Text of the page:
Thomas Hintermaier, Winfried Koeniger, 09 January 2016

Crises of confidence turn booms into busts. Bloated household balance sheets and high debt offer the right ingredients for a confidence-driven housing bust. This column develops an analytic framework that accommodates the potential role of confidence fluctuations as a source of uncertainty in the economy. Current debt levels are shown to determine the exposure to crises of confidence. The results point to a clear role for macroprudential policy in the prevention of such crises. 

Fergal McCann, Tara McIndoe-Calder, 23 September 2014

The role of credit-fuelled property booms in the Global Crisis has received much high-profile attention in recent years. Using data on Irish small and medium enterprises, this column highlights an additional channel through which such booms can impact post-crisis growth. Firms having difficulty repaying their property-related debts divert resources away from hiring and investment. Property booms thereby induce misallocation of resources in both the boom and the bust.

Odran Bonnet, Pierre-Henri Bono, Guillaume Chapelle, Étienne Wasmer, 30 June 2014

Thomas Piketty’s claim that the ratio of capital to national income is approaching 19th-century levels has fuelled the debate over inequality. This column argues that Piketty’s claim rests on the recent increase in the price of housing. Other forms of capital are, relative to income, at much lower levels than they were a century ago. Moreover, it is rents – not house prices – that should matter for the dynamics of wealth inequality, and rents have been stable as a proportion of national income in many countries.

Charles Goodhart, Melanie Baker, 14 October 2013

Help-to-Buy was set up to stimulate the economy and help working people buy a home. Critics worry that it has no supply effect and thus just pushes up house prices. This column argues that the policy will boost supply and that it could also become a useful macroprudential tool. The Financial Policy Committee, in conjunction with others, could adjust parameters to manage volatility and avoid bubbles.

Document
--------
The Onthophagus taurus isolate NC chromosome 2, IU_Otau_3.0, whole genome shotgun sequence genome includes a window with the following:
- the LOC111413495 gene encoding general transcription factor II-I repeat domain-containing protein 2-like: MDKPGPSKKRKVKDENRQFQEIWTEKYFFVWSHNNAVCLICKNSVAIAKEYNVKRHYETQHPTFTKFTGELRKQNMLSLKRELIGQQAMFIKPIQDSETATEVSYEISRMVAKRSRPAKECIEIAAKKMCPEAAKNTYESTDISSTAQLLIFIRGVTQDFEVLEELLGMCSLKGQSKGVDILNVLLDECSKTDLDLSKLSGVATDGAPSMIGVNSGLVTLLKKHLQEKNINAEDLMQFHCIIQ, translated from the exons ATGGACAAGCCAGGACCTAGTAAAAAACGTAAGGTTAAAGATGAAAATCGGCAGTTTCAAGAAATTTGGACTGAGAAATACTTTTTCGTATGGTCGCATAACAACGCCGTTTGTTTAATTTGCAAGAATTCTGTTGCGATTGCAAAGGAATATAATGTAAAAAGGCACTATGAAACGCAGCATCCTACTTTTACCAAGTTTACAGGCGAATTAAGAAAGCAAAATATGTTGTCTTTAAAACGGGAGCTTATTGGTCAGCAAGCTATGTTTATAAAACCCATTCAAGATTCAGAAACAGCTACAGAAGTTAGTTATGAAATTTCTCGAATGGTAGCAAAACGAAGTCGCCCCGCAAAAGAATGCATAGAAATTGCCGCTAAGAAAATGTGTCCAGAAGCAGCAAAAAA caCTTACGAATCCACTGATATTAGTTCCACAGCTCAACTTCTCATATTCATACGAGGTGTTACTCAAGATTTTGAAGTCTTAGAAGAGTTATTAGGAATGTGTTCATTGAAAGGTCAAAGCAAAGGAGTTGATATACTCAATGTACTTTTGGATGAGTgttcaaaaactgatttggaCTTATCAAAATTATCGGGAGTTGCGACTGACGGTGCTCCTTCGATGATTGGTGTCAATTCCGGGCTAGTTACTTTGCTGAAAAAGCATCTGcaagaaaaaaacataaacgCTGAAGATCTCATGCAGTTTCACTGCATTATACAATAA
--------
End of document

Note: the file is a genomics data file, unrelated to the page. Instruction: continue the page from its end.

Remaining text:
Uri Dadush, Zaahira Wyne, Shimelse Ali, 24 July 2012

The US and the Eurozone are slowly recovering after the bursting of their huge housing bubbles. Yet the hardest-hit states in the US have adjusted more rapidly than the most troubled European economies. This column examines differences between the US and Eurozone monetary unions that can help explain why.

Cinzia Alcidi, Daniel Gros, 15 April 2012

Spain faces high unemployment and slow growth. This column focuses on an important sources of those problems – its housing market. While some adjustment has occurred since Spain's housing bubble burst in 2008, house prices and construction need to decrease more to slow Spain's unsustainable accumulation of foreign debt.

Christian Hott, Terhi Jokipii, 29 March 2012

Visit Ireland and Spain and you will find row upon row of empty houses – the remnants of a housing boom turned bust. Were low interest rates to blame? This column looks at the effect of a deviation in interest rates from the Taylor rule and finds that keeping interest rates ‘too low’ can explain up to 50% of the overvaluation of the property market in these countries and elsewhere.

Sean Chu, Patrick Bajari, Minjung Park, 02 February 2009

This column presents empirical evidence identifying the factors triggering mortgage defaults in the US. Both deterioration of borrowers’ net equity and liquidity constraints have been important. Policy remedies will have to address both concerns – the authors recommend write-downs on loan principal amounts as one such measure.

Keiichiro Kobayashi, 27 October 2008

Japan’s banking crisis of the late 1990s and early 2000s offer critical lessons on how to deal with the current financial crisis. This column warns against relying on fiscal stimulus, stresses the importance of recapitalising viable bank but letting the ‘zombie banks’ go bust to boost certainty about financial firms’ solvency. In order to avoid a vicious cycle of steady economic decline as in Japan, the G8 and emerging economies should create a "Financial System Stabilisation Fund".

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